Saturday, 9 September 2006

Not dead yet? In praise of 50s SF writers

by Edwin Hesselthwite

While wandering around the interweb today I decided to look up the wiki pages of the two men I consider the greatest Science Fiction writers never to get media acclaim outside the field - Richard Matheson and Frederick Pohl. I was stunned to find that in both cases, these legends are still alive. Both were at their most productive in the 50's and 60's, both have fallen off the public radar completely in the following 40 years.

I've always felt it a pity that writers like Clarke, Heinlein, Dick and Asimov are always taken as the figureheads of SF from that era. Because, while fantastic ideas men and passable craftsmen, the four are not great writers by any stretch of the imagination. Not to dismiss these, but by comparison to Matheson, Pohl and literary figures like Wyndham and Bradbury these guys were second rate wordsmiths.

It's really quite incomprehensible that Matheson isn't a better known name - The Omega Man, The Incredible Shrinking Man, Hell House, Duel, and Nightmare at 80 000 feet (the episode of the Twilight Zone with William Shatner on a plane) are all based on his intensely claustrophobic work. But somehow all those movies didn't lead to him being taken seriously as a name in his own right. Duel, the film that made Steven Spielberg's reputation, is particularly typical of Matheson. Matheson's speciality is stories of a paranoid man in a world that really is out to get him. Typically he strips his story's down so far that it's just 1 man versus idea. Without doubt the best introduction to Matheson's work is his book I am Legend, the brickshittingly terrifying story of a world populated by vampires. Read it in one sitting (there is no other way), then read everything else.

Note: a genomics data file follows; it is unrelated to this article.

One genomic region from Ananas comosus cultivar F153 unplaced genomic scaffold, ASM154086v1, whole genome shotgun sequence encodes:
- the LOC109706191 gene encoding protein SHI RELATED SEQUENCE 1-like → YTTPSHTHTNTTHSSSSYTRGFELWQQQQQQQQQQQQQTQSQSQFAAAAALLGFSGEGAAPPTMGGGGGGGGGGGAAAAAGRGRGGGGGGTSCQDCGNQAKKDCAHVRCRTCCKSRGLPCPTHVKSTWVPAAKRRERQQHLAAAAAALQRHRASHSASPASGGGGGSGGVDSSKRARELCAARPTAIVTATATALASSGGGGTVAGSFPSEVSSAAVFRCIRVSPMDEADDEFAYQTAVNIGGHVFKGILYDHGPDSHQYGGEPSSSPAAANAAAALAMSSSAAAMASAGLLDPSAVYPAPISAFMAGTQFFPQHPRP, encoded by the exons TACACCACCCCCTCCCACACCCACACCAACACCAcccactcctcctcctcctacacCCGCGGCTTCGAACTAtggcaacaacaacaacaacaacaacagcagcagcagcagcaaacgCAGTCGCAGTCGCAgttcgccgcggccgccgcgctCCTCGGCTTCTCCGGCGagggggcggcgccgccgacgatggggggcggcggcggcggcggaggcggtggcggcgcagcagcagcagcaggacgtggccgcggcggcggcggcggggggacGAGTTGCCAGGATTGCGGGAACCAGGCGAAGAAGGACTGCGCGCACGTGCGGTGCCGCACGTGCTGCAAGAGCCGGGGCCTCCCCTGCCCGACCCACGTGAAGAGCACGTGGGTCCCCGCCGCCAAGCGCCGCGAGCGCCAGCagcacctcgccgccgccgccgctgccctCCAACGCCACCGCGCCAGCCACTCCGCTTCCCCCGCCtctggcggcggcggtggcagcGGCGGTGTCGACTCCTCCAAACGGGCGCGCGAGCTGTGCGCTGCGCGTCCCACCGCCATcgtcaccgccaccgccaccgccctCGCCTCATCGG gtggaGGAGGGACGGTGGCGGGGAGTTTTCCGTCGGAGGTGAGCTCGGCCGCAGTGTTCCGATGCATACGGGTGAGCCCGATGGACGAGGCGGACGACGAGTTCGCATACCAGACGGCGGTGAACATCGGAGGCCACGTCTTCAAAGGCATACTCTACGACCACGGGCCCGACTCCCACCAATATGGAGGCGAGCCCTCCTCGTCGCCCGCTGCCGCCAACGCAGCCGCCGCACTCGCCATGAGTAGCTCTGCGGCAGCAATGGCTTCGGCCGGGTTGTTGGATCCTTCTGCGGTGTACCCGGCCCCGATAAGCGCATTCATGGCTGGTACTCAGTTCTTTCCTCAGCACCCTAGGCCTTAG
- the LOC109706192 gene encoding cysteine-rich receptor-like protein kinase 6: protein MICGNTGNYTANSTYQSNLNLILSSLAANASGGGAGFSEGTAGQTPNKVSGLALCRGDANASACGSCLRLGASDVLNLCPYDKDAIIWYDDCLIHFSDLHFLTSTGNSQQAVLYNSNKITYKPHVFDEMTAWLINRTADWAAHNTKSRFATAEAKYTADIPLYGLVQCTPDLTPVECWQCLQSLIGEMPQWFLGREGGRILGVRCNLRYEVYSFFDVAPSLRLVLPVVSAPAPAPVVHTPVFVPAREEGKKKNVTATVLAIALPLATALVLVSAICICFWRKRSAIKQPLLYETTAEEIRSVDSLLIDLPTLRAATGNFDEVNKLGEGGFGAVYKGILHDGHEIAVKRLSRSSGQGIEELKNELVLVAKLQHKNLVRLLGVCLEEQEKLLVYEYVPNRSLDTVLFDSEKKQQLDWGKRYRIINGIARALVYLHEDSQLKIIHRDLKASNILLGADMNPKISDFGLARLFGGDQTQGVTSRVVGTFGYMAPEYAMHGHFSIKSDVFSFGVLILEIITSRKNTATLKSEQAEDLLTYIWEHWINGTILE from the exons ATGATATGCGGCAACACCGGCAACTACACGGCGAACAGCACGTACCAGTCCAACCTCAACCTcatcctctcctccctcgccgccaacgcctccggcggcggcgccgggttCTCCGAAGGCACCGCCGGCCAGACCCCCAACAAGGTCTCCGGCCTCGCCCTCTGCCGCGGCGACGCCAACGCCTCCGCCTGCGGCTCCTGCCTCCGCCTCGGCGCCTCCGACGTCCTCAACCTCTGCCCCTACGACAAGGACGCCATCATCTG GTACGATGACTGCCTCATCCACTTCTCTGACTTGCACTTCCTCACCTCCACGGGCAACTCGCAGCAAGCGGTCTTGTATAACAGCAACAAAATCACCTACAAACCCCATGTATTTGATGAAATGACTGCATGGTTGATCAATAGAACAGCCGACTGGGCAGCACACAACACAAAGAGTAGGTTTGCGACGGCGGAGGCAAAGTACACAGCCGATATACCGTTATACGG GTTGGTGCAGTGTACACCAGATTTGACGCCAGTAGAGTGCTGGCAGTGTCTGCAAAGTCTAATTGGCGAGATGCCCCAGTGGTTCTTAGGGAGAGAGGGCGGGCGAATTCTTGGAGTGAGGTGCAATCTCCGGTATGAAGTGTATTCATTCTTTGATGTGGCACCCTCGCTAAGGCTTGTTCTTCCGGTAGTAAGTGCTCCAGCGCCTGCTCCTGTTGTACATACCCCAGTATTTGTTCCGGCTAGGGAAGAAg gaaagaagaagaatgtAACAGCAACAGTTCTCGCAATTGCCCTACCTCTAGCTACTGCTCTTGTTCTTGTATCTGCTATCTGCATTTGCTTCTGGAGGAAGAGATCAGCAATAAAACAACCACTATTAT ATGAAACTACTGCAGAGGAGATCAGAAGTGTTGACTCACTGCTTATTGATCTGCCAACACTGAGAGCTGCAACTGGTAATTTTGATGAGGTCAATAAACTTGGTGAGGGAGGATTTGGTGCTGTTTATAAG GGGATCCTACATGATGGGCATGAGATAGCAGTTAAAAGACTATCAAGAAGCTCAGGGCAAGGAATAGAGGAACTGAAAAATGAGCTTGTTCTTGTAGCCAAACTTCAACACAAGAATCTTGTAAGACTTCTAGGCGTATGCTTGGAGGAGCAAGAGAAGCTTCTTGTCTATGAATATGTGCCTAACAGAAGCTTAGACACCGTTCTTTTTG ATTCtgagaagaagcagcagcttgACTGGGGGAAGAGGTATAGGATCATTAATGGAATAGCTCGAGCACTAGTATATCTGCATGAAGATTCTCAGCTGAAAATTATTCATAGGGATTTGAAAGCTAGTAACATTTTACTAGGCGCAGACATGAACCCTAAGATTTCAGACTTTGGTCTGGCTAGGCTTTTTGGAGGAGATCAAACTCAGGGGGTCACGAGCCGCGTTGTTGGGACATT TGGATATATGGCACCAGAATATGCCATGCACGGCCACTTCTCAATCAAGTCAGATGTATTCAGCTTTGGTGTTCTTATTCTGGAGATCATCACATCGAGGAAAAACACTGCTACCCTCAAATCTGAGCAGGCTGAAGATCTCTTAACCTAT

Pohl's lack of fame is more understandable - Hollywood has never been his friend. However, when on form his sheer craftsmanship eclipsed everything being written in the field. His novel The Space Merchants is fascinating for the way it raises most of the issues of the Anti-Globalisation left 50 years before Klein's No Logo (although No Logo doesn't include 40 foot spherical chickens that are farmed like rotating kebab meat). However, if you want something with a little more roaring storytelling, Gateway and Man Plus are his best. Pohl's underlying interests tend to be advertising and capitalism, although he always leads from the critique rather than offering solutions. Personally, his short fiction grabs me more than his novels, but he's still one of the greatest novelists SF ever produced.

I am glad to be living on this planet at the same time these 2 men are alive... Long may they continue.

2 comments:

JohnJo said...

Fancy that. I've just read I am Legend and loved it from front to back. The new SF Materworks series is full of gems like this.

Edwin Hesselthwite said...

I was split when writing this piece between doing a bit on Gollancz's Masterworks range and those 2 authors specifically.. Hopefully I will get around to doing a further piece in praise of The Masterworks - They've introduced me to loads of gems I never would have read otherwise, George Stewart's Earth Abides is fantastic.